If you’re highly opinionated, be sure to communicate your views in a respectful way. Once again, refrain from political or religious views and be mindful of your body language or selection of wording while you explain. These little non-verbal cues speak volumes of your character and professionalism.
Q17: How do you manage multiple tasks at once?
A17: This question relates to your ability to prioritize important tasks. Before answering, think about your skills set and your ability to multi-task various projects to fill in the gaps. If you’re not a multi-tasker, you can talk about how much you value quality. Instead, explain how working on multiple tasks at once may make them prone to more errors.
At the same time, you want to let them know that you have a plan up your sleeve should more than one task come to you. For example, you can mention that you have a checklist, outlining the most important to least important tasks, while talking about your habit of taking notes.
Q18: What are your salary expectations?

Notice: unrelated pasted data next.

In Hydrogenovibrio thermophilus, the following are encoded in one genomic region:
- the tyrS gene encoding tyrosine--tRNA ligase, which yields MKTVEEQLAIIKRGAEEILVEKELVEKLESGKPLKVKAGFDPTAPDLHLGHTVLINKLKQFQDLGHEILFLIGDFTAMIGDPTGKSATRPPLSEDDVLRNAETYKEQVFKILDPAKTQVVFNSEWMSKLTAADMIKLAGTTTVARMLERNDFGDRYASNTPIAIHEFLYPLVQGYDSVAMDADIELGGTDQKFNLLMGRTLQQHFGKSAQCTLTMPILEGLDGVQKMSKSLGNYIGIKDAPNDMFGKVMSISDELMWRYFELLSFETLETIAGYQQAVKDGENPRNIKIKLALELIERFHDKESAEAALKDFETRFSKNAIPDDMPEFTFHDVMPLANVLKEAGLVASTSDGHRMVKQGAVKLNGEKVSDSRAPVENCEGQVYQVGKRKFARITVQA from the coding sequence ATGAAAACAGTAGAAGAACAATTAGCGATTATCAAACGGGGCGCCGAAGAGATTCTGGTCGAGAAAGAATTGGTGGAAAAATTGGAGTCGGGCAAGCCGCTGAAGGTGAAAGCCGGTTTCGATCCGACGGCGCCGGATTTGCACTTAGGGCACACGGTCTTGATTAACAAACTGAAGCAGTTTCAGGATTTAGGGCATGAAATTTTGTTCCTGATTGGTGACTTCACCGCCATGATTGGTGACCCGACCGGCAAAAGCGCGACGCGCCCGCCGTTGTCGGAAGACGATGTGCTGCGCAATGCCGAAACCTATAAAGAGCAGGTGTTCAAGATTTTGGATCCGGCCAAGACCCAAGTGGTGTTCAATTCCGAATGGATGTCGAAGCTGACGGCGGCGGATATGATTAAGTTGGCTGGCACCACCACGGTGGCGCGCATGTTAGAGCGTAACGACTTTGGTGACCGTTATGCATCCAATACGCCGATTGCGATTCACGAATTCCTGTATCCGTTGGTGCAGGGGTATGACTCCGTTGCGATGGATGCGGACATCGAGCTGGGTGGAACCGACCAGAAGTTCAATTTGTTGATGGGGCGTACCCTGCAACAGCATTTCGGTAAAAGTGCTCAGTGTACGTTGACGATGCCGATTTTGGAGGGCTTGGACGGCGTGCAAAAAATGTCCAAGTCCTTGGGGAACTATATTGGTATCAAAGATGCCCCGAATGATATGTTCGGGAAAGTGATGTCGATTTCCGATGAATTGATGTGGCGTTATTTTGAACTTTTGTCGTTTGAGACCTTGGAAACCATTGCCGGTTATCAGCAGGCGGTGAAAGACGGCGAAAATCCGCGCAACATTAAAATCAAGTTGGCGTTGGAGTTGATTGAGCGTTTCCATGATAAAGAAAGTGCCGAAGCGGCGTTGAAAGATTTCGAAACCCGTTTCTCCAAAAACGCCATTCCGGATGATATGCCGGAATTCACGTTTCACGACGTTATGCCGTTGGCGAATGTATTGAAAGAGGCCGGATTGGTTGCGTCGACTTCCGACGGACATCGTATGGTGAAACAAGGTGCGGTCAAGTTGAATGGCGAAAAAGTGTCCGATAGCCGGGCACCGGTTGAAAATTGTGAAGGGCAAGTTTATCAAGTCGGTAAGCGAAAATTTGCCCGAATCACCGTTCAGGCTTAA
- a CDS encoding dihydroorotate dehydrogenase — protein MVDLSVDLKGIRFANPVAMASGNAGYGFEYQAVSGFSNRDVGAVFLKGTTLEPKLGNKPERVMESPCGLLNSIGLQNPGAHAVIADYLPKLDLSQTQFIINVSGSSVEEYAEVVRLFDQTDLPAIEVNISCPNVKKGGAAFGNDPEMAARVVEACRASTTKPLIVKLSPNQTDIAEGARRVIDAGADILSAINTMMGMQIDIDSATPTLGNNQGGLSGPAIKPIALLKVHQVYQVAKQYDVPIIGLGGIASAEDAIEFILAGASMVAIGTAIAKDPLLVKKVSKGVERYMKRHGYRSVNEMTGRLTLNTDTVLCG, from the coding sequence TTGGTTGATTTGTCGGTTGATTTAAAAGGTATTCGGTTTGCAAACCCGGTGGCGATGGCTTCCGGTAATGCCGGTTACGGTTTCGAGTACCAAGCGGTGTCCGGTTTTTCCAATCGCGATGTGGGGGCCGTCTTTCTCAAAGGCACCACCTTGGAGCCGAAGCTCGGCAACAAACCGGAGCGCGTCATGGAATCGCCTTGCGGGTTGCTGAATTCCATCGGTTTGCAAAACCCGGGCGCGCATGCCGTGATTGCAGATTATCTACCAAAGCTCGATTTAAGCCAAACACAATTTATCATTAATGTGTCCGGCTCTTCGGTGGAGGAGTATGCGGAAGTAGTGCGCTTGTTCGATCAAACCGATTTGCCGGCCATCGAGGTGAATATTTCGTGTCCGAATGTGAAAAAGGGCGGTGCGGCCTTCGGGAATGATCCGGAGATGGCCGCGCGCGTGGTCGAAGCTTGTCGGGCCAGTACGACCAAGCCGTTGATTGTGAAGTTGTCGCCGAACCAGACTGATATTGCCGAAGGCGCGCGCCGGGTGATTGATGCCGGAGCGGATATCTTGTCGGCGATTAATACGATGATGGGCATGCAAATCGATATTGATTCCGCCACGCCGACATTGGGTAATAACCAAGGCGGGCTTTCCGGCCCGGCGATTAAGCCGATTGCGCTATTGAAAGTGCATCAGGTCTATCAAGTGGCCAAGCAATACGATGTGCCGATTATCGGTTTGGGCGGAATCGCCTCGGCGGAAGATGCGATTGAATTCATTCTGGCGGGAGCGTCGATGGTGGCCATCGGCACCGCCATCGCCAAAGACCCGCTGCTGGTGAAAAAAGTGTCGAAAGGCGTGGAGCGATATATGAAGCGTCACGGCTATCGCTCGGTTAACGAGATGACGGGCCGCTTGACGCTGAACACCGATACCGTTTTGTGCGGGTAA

A18: It’s totally natural to feel a bit intimidated by this question since you don’t want to set a high salary expectation that could throw you out of the running to land your dream job. You also don’t want to set a salary expectation that’s too low and get paid way too little.
Try not to give an exact figure but rather talk about how you expect your salary to match your level of experience and qualifications. This is a neutral, rational response which allows room for negotiation or to offer a salary range.
Q19: How do you handle failure?
A19: You may want to share a little anecdote that explains how you handled failure in the past. Try and make it brief and talk about how you were able to turn a failure into a positive situation. Talk about what you’ve learned from the experience and what measures you’ve taken to avoid potential errors in the future.
Q20: How do you handle criticism?
A20: The last thing you want to do is talk about how you’ve never received any criticism as this would come across as arrogant or paint you as someone who lacks self-awareness. The question examines your ability to take constructive feedback – do you get irritated, upset or defensive? You may want to share a story that explains how you handled constructive criticism and how you translated that feedback into other tasks going forward.